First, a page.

The dairy industry is often under the spotlight for its impact on the environments. Everything from methane emissions to high-energy process output is scrutinised.  It’s believed that 80 per cent of the global population consumes dairy products on regular basis, highlighting its scale.  Here, rural energy provider Flogas highlight what the industry is doing to make a change and tackle carbon emissions…

The Dairy Roadmap initiatives

With Western foods so common in diets these days, the industry must meet high demand but find a way to reduce its carbon footprint at the same time. Add to this, the legally binding commitment that the UK will reach net zero emissions by 2050, and means that, reducing emissions becomes a race against time.

Progress is being made, however. Leading companies, such as Arla Foods, Müller, and Yeo Valley, are heading towards a greener future. In fact, the British dairy sector is ‘world-leading’ for sustainability, according to Dairy UK. This has been helped by the Dairy Roadmap, a sustainability scheme launched in 2008.

The Dairy Roadmap focuses on all stages of the production process and picks out key targets to achieve. It recognises that there is no end to sustainability.

The project is always adapting to meet new environmental targets, and thanks to its key focus areas, the Dairy Roadmap has already pinpointed vital areas for making sure dairy energy is as clean as possible.

Tactics to save water

Processing sites have managed to cut water consumption down by 23.4 per cent, despite the fact the industry relies on water to thrive. They have also introduced a range of water-saving measures to decrease its environmental impact.

These measures include:

  • Water mapping projects
  • Rainwater harvesting to reverse osmosis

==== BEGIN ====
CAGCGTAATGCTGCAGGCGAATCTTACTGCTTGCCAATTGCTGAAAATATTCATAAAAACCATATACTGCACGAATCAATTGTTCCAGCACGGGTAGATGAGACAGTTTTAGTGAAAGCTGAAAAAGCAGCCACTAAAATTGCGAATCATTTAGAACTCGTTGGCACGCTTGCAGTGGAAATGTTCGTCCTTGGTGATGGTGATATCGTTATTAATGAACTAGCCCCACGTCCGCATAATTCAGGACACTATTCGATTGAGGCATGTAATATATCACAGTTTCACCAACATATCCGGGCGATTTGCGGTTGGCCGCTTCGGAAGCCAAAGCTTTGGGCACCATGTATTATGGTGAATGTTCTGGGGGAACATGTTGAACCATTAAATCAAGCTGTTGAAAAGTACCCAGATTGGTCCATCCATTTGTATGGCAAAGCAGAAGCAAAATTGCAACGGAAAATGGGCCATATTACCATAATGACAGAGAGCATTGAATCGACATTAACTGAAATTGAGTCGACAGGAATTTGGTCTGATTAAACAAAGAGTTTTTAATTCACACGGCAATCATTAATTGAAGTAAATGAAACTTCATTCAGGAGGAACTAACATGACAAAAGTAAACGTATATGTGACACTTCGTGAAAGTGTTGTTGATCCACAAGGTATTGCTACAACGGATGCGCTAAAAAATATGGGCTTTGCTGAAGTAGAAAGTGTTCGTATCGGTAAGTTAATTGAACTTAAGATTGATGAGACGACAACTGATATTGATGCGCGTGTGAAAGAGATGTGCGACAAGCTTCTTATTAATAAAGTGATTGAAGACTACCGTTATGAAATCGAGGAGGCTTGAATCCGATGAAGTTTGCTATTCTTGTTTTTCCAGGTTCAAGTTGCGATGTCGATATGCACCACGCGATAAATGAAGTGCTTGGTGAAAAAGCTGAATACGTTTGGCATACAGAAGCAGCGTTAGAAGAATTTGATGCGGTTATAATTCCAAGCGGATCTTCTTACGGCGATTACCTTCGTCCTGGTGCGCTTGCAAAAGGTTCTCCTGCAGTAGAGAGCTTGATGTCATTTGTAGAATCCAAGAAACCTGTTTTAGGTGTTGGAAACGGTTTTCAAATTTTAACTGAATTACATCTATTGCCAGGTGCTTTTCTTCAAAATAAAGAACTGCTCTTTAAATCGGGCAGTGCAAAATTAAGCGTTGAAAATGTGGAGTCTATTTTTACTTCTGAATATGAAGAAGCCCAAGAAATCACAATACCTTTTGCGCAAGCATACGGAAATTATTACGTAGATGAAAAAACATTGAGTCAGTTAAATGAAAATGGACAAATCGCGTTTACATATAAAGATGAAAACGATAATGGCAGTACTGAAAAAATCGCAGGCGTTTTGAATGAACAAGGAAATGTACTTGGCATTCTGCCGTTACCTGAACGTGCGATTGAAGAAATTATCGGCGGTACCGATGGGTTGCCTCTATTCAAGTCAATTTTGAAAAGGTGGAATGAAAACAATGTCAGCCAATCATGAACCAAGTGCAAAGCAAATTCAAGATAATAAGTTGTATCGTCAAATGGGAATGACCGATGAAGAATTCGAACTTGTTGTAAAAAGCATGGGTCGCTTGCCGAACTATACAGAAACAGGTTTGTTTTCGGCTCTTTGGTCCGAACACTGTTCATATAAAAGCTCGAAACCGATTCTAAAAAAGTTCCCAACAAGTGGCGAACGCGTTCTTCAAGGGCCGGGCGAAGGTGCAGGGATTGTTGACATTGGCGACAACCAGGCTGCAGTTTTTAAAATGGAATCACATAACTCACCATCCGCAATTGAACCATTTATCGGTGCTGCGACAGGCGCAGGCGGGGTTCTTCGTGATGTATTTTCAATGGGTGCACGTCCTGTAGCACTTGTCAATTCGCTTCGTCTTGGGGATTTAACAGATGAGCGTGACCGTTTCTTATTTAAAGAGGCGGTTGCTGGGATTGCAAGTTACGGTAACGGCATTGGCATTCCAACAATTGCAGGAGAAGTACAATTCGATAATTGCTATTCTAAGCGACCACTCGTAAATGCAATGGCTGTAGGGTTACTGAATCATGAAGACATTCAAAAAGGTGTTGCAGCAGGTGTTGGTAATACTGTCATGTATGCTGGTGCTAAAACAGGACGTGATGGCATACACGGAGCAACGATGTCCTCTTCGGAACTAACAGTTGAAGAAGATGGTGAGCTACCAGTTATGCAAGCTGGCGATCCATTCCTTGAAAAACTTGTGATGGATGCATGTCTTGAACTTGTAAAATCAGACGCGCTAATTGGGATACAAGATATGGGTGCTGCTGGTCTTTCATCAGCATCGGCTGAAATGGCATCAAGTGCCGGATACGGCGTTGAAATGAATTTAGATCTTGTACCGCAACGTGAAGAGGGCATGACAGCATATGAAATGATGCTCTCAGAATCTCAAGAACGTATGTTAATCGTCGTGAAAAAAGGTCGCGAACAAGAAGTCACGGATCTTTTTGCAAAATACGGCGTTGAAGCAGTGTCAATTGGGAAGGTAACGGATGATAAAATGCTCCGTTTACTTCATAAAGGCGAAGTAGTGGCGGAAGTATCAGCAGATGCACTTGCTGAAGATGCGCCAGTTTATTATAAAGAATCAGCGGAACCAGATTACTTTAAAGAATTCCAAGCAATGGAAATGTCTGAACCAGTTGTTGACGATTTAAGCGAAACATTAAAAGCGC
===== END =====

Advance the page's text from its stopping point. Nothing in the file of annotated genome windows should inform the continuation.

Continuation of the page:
• Reduced freshwater abstraction
  • Optimised Cleaning in Place (CIP) systems.


There’s been a marked improvement in recycling efforts since 2008 from the industry. In the same year, 65 per cent of waste was recovered or recycled. The remaining 35 per cent was sent to landfill. Now, the dairy industry recycles or reuses 94 per cent of its waste, with the ambition to reach 100 per cent soon.

Climate change

In 2020, statistics showed that major environmental achievements have already taken place. There’s been a 20 per cent increase in primary energy efficiency (kWh/tonne). Widespread use of ozone-depleting hydrochlorofluorocarbon (HCFC) refrigerants has also been eliminated.

The next major milestone is for emissions to be slashed by another 30 per cent, along with adopting cleaner fuel supplies, such as liquefied petroleum gas (LPG) and liquefied natural gas (LNG).

Plastic packaging

Plastic waste continues to be an environmental concern for the industry. However, in the world of dairy, major changes have already been implemented. In fact, this industry uses some of the most recycled and reused packaging of all consumer products.

More than 95 per cent of tertiary packaging was reused or recycled in 2018, and 85 per cent of HDPE milk containers were also recycled.

Reduced food waste

Reducing food waste, or even eliminating it, in the industry isn’t a straightforward thing to achieve., but the changes that have been made so far are promising. In 2016, most of the potential food waste (produce not meant for consumers) was used in a more environmentally friendly fashion. Just over 60 per cent was recovered for animal feed and redistribution. And a further 23 per cent was used for anaerobic digestion or biogas production.


Biodiversity helps improvements to be made across the production line. In Dairy UK’s 2018 biodiversity strategy, the organisation called for big changes to be made to improve their biodiversity status. Processors have started to engage in projects within their local communities to help reintroduce native species in opportune spaces around their processing plants.

The future looks greener for dairy production as carbon emissions continue to be reduced. By following targets set out in the Dairy Roadmap, the industry has proven that it can revolutionise its processes and, with future targets in place, we can expect more improvements to soon follow.


Statistics source: The UK Dairy Roadmap, 10th Anniversary Report